Microfinance has never faced a challenge like the Covid-19 pandemic. Researchers are eager to understand how the unfolding crisis is affecting microfinance clients and providers, and several ongoing studies are gathering quantitative data to measure the impact. Existing initiatives don’t, however, gather qualitative data on the pressures that MFIs are facing, the choices they are confronting, and the decisions they are making. To fully understand the impact of the crisis, and learn from it for the future, we have to understand the decisions behind the data.
The initial shock from the pandemic and the responses it generated are now largely in the past. However, for much of the world, the pandemic itself and its economic impact is still very much ongoing. Even after the pandemic itself begins to subside, the recovery will present a multitude of challenges. We need to better understand and document the choices being made now, while leaders are still determining the path that their institutions will take to negotiate the pandemic. What are the pressures and demands on institutional leaders, what decisions must they take and what tradeoffs must they weigh? How are their organizations coping compared to their competitors, and what are the constraints and prospects for rebuilding?
We started the Sentinel Project earlier this year, in partnership with the Mastercard Center for Inclusive Growth, to answer these questions. The “Sentinels” are top-level managers—CEOs, Managing Directors or other senior management—from significant MFIs from around the world. These Sentinels have agreed to take part in a long-term “case-style” initiative, consisting of monthly interviews with an expert team of researchers. They have agreed to speak openly and candidly, under the protection of anonymity for themselves and their institutions, about the challenges and pressures they are facing.
The Sentinel Project has recruited CEOs from a cross-section of large and mid-sized MFIs across a range of markets and contexts, willing to give generously of their time to speak to us every month. Together they cover around a dozen MFIs from Sub-Saharan Africa, MENA, Central, South and South-East Asia, Eastern Europe and Latin America.
Carrying out this work is a remarkable group of researchers, analysts and consultants from around the world, with deep experience at the leading edge of microfinance research and practice.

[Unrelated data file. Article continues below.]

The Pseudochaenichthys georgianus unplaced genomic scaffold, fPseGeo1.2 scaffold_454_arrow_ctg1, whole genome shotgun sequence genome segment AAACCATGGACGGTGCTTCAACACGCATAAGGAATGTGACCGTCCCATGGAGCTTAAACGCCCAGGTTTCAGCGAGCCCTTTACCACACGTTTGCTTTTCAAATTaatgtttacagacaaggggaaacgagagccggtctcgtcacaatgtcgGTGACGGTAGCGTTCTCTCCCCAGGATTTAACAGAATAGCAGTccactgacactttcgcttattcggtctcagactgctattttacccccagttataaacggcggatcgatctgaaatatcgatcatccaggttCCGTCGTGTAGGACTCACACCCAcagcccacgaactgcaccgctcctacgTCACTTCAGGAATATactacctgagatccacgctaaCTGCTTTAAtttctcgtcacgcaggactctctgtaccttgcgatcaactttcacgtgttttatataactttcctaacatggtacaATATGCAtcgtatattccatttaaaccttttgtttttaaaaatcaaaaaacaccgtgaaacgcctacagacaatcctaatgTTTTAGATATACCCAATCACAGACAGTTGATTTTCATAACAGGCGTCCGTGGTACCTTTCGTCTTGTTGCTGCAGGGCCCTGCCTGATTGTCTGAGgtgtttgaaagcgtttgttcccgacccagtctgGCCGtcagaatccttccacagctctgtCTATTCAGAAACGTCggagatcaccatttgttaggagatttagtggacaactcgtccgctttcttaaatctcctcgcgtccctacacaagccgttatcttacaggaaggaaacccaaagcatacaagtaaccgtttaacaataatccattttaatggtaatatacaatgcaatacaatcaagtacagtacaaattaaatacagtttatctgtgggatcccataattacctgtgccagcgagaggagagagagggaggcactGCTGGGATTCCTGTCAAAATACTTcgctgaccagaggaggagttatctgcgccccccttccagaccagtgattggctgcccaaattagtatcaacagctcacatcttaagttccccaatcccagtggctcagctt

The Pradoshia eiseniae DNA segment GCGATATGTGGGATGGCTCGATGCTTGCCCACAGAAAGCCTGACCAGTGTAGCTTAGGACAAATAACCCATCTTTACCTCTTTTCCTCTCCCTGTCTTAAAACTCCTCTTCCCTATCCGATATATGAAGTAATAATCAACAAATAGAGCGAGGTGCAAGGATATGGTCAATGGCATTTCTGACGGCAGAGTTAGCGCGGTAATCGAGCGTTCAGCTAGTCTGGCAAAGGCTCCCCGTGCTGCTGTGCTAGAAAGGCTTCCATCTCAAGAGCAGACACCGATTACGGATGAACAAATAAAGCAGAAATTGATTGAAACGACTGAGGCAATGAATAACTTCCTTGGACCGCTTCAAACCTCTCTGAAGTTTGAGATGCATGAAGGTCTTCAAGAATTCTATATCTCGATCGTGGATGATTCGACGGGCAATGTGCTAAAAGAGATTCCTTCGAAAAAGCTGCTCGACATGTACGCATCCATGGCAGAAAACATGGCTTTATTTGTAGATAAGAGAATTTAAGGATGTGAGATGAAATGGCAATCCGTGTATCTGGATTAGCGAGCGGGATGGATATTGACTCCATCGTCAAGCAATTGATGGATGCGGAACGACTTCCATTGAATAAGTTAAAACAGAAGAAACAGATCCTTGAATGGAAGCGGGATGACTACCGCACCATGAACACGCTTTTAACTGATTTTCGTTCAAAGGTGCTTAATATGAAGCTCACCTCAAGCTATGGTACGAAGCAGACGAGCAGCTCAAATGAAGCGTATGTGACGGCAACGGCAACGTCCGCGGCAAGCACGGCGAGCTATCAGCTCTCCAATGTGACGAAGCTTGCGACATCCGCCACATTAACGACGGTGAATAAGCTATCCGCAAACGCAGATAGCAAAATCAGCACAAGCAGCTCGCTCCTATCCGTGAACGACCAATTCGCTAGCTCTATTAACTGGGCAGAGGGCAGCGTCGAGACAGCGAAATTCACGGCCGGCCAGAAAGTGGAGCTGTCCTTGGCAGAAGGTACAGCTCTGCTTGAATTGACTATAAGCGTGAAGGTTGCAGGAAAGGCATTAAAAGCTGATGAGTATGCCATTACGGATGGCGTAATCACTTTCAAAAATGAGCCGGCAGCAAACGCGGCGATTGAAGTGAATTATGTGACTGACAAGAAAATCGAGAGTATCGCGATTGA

Having finished the recruitment phase and a round of baseline interviews, we are now ready to begin sharing the insights which we’ll publish regularly in blog form on this website. Beyond summarizing “who said what and when and to whom,” we will weave together the key themes of crisis management and recovery. As we come to deeply understand the views and actions of a dozen important players in microfinance, we will combine insider perspectives with a broader understanding of the sector as a whole.
This is a crucial juncture for financial inclusion, and tracking the perspectives of the sector’s major decision-makers—the Sentinels—will leave an enduring legacy from the Covid-19 crisis of insights into how institutions cope and what decisions their leaders must make across the real-time trajectory of crisis and recovery. So, watch this space: the first installment pulling together the first months’ interviews will be published here soon. Stay tuned.
Daniel Rozas, Sam Mendelson & Timothy Ogden
Project leads, Sentinel Project
- Welcome to the Sentinel Project •
A Turbulent Spring: the First Three Months of Sentinel Reports from a Crisis-Laden Year (Part I) •
A Turbulent Spring: the First Three Months of Sentinel Reports from a Crisis-Laden Year (Part II) •
A Summer of Flux (Part 1): The three-legged stool of crisis survival •
Insights into the Work of Loan Officers in India Before & During Covid-19
After the Fall (Part 2): The Revolution Might Not be Digitized